A little more than a year ago, our department decided to spruce up the office with an art project. We decided on collaborative Jackson Pollock style painting.
Our canvas, once stretched, turned out to be around 6′ x 6′. One fine fall day, we took it out on the deck, laid it down on a plastic drop-cloth, and cracked open many undesired cans of paint.
I didn’t actually take part in the painting; I was there with my camera, documenting the process. It was a slow start. As people experimented with the paint — dripping it, pouring it, splattering it — the white background disappeared slowly. Too slowly, in fact. There were some great early splatter patterns that were covered over completely as the paint was layered on enough to cover the canvas from frame-edge to frame-edge. At one point, I worried that the whole Pollockness of the painting would be ruined as the most enthusiastic painters used their hands to smear the colors into an almost uniform shade of greenish-brown. I shouldn’t have worried. They were simply coating the canvas for the next few dozen layers of paint.
Most of the shots I took that day are dynamic: People flinging and spattering paint, posing with dripping orange hands. Surprisingly, my favorite shots happened to be of the artwork itself. At the end of the session, before the paint was dry, I crawled all around the canvas, trying to find interesting angles from which to take a picture.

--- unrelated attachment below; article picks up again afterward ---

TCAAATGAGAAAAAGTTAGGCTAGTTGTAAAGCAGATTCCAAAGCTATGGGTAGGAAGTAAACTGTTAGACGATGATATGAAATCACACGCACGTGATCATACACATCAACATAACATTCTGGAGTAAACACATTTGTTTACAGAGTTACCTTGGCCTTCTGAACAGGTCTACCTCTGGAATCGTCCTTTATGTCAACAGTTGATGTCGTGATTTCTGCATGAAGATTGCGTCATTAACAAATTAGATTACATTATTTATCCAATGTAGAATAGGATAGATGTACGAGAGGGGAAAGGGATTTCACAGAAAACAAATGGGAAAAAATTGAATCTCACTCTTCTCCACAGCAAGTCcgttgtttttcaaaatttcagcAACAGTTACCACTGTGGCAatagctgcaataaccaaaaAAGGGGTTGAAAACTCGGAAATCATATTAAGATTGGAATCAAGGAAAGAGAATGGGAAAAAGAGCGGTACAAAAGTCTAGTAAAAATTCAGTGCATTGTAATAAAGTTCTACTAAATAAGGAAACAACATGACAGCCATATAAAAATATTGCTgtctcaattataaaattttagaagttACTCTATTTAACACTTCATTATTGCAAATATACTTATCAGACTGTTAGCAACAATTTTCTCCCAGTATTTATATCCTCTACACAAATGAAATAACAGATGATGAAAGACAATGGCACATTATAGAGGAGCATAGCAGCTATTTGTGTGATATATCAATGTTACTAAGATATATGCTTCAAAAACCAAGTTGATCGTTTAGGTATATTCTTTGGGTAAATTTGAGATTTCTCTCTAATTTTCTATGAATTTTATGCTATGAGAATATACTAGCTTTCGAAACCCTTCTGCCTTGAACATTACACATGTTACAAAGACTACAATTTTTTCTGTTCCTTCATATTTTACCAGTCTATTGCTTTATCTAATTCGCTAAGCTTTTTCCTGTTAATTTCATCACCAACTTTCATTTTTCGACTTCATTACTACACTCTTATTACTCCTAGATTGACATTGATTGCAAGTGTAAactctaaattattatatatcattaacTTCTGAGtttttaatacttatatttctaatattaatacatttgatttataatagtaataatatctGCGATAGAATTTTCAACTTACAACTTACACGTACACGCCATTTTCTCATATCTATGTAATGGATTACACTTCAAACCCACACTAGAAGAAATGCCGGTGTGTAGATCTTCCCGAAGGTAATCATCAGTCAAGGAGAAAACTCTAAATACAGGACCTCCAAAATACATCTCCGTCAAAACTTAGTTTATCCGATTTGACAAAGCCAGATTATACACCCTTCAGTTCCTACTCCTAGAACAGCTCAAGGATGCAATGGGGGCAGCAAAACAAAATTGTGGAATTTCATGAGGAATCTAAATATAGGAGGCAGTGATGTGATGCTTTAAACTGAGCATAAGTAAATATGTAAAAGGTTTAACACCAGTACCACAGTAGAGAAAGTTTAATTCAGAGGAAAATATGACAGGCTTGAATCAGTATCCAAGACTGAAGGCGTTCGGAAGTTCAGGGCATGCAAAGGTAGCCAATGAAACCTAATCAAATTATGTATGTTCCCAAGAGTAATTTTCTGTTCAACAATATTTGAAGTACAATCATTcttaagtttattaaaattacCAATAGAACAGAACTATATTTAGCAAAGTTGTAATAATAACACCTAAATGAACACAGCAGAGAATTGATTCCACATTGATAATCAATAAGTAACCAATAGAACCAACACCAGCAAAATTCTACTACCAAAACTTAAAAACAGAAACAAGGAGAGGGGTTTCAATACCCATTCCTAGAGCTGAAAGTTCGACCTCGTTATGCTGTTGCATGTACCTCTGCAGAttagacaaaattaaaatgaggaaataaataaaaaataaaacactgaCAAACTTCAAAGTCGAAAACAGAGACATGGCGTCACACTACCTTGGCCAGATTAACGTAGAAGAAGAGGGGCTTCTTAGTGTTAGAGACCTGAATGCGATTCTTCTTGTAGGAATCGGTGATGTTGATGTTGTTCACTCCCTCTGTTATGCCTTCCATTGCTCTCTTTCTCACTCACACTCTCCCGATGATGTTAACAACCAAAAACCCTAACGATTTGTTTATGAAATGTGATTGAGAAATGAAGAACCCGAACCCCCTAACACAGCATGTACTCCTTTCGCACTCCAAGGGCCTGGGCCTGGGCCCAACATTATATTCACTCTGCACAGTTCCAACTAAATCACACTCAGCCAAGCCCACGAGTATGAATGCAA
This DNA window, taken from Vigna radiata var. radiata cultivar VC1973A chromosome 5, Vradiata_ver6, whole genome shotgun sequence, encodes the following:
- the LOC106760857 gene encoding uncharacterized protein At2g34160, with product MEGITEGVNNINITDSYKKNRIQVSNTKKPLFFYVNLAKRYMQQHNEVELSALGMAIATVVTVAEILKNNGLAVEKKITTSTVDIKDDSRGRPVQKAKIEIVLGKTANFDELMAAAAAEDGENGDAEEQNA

In choosing the photo for my website, I grudgingly eliminated three others that I really liked. One had amazing glossy highlights that showcased the texture of the layered paint. Another had great depth of field. Two of them showed the sheer scale of the painting — the loops, squiggles, and drips are revealed to be quite complex. But this one… This one doesn’t have a lot of texture, almost no highlights, and just a bit of depth. This one is about the color.
It only took a few days for the painting to dry, but we didn’t hang it up until months later. I always felt a bit guilty about that; it was the longevity of my Post-It Note idea that monopolized the wall space…
Canon Digital Rebel XT
Date: 23 September 2005
Focal Length: 55mm
Shutter: 1/200 second
Photoshop: Negligible Auto Color adjustment